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Preparing MIT’s campus for cardiac emergencies

A new program is equipping every campus building with an automated external defibrillator.
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David Barber stands in an MIT office and holds an AED device up to the camera. The device’s touchscreen display is illuminated.
MIT Emergency Management’s David Barber shows off one of the new AED devices that he is helping to bring to every building on MIT’s campus.
Photo: Suzanne Blake
Steve Taddonio operates an AED device that is placed in a wall cabinet in NW23. A sign with operational instructions is displayed on the wall above the cabinet.
MIT Emergency Management’s Steve Taddonio demonstrates using the touchscreen on a newly installed automated external defibrillator (AED) in NW23.
Photo: Suzanne Blake

MIT has launched an initiative to install an automated external defibrillator (AED) in every building on MIT’s campus, including leased spaces and satellite locations. The effort will continue over the course of the upcoming year and is supported through funds from MIT’s central budget.

“Rapid access to an AED is a critical step in the survival of cardiac arrest victims,” says Suzanne Blake, director of MIT Emergency Management, which is spearheading the project. “We’re excited about the opportunity to implement this program at MIT and improve our lifesaving capabilities on campus.”

AEDs work by sending an electric charge to the heart of a person experiencing a cardiac emergency in order to restore their normal heart rhythm. But an AED is only effective if it is in close proximity to the cardiac emergency. While AEDs are not an uncommon sight around MIT — many buildings have them — their availability has been dependent on a department’s purchasing one through its own budget. With this new program, the funding is being provided centrally and the devices are being supplied to units free of charge.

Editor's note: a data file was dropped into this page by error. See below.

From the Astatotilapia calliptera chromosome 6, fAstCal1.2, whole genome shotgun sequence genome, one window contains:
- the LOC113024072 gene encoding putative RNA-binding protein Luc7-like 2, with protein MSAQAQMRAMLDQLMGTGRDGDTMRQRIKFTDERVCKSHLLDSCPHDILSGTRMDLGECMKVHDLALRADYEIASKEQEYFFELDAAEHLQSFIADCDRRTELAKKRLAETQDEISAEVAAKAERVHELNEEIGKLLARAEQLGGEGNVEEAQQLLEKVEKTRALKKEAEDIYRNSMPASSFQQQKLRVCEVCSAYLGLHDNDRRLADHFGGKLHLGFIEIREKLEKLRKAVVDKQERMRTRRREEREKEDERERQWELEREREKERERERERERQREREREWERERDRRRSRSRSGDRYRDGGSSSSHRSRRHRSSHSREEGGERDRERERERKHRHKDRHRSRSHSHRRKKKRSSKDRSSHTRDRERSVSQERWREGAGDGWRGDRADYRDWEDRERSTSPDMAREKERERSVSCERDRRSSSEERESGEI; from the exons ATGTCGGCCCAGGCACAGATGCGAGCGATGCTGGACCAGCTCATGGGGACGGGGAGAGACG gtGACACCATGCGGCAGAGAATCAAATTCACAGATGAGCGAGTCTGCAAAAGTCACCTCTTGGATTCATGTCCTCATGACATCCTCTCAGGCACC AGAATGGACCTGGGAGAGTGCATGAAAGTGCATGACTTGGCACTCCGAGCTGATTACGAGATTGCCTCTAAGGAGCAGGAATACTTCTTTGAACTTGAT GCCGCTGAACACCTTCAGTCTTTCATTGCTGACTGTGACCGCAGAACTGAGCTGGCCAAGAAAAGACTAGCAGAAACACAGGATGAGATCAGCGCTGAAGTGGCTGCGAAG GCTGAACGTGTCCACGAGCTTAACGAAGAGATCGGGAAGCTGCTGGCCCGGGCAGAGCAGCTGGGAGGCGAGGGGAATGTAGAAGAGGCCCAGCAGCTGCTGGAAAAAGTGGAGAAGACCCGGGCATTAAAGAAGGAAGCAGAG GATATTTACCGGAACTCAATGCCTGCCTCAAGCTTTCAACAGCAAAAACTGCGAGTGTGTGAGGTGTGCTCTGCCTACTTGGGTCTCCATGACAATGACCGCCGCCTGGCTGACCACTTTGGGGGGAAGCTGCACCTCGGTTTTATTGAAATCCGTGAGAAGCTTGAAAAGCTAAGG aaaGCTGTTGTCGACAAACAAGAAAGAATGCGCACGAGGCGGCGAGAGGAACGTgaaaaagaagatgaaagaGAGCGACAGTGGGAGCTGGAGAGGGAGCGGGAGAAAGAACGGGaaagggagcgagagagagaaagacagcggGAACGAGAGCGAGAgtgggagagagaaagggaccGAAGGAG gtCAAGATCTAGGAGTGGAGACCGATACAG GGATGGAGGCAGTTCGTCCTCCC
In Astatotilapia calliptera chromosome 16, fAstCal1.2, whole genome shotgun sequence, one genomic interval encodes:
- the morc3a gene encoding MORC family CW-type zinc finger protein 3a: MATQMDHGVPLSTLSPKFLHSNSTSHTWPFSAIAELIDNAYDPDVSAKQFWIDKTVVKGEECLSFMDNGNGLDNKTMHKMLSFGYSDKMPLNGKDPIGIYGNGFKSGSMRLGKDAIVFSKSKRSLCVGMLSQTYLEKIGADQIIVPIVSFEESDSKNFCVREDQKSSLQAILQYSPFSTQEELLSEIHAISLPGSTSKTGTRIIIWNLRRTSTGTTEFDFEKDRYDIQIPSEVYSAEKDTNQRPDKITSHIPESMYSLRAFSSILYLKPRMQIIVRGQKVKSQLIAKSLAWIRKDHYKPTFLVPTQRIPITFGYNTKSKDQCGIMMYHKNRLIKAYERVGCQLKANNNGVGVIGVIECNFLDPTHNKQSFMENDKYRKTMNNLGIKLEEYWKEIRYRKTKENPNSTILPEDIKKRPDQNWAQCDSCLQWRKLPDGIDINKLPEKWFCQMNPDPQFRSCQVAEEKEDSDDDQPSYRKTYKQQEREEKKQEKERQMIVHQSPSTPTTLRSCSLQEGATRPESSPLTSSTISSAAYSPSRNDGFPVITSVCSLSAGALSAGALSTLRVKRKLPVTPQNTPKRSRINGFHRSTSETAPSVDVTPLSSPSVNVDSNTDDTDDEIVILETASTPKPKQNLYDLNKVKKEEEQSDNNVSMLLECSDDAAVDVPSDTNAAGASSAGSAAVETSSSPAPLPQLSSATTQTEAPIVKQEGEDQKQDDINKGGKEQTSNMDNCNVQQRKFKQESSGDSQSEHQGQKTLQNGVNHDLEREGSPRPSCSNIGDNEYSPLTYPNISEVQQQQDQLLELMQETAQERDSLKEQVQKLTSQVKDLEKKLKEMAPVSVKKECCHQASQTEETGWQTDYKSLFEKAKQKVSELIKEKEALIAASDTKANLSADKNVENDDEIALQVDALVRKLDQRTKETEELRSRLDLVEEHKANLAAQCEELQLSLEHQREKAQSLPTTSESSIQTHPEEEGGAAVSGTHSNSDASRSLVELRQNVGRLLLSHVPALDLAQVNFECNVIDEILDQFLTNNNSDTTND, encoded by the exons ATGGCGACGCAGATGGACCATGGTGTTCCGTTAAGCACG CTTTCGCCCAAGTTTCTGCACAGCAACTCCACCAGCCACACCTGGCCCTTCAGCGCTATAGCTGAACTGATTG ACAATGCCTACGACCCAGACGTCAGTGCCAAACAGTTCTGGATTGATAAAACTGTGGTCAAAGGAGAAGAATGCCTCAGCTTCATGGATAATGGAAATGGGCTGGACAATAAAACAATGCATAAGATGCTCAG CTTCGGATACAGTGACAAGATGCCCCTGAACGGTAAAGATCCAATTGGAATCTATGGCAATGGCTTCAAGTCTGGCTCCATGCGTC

“It was important for the Institute to make this investment to ensure that these devices are widely available to members of our community,” says Glen Shor, executive vice president and treasurer. “Suzanne and her team were critical to making this happen, and they will continue to oversee the program as a whole, including the procurement, administration, and maintenance of AEDs on our campus.”

Not only will the program install AEDs in buildings that weren’t previously equipped with them, it will also replace existing ones. For Senior Emergency Management Specialist David Barber, equipping every MIT building with an AED has long been a professional goal — and it’s one that derives from a personal experience.

“About 11 years ago. I became infinitely more interested in AEDs because I had a cardiac event on campus, and an AED saved my life,” Barber says. “I'm very lucky.” It’s a story he’s not shy about sharing with others. In fact, he often recounts his experience during CPR classes he teaches to underscore how use of the device, in combination with CPR, can be lifesaving.

Barber also enjoys describing how this particular type of AED made its way to MIT’s campus — or rather, made its return. “Being passionate about AEDs, I'm always on the lookout for the latest, greatest thing,” he says. Several years ago, MIT mechanical engineering students Rory Beyer ’17 and Moseley Andrews ’17 contacted Barber to find out if his office could provide them with used AEDs for a class 2.009 (Product Engineering Process) project. After graduating from MIT, the students continued to build upon the idea, and Barber heard from them again — this time to share information about their company, Avive, which they co-founded with a third partner, Sameer Jafri.

The energy-efficient Avive devices have built-in maintenance tracking. They also provide users with step-by-step instructions on a touch-screen display — a helpful feature for those without experience operating an AED and those who might find the prospect of doing so intimidating.

For Barber, the success of the new program has been incredibly rewarding. “It's a triple win: One in every building, new technology, and departments don't have to pay for them anymore. That the idea was born in an MIT classroom makes it even better.”

While training is not required to use an AED, MIT Emergency Management encourages all MIT community members to take first aid, CPR, and AED training to become more informed about how to respond to cardiac and other emergencies. MIT is a “HeartSafe Campus,” a certification granted by the National Collegiate Emergency Medical Services Foundation. Contact with any questions about the AED program.

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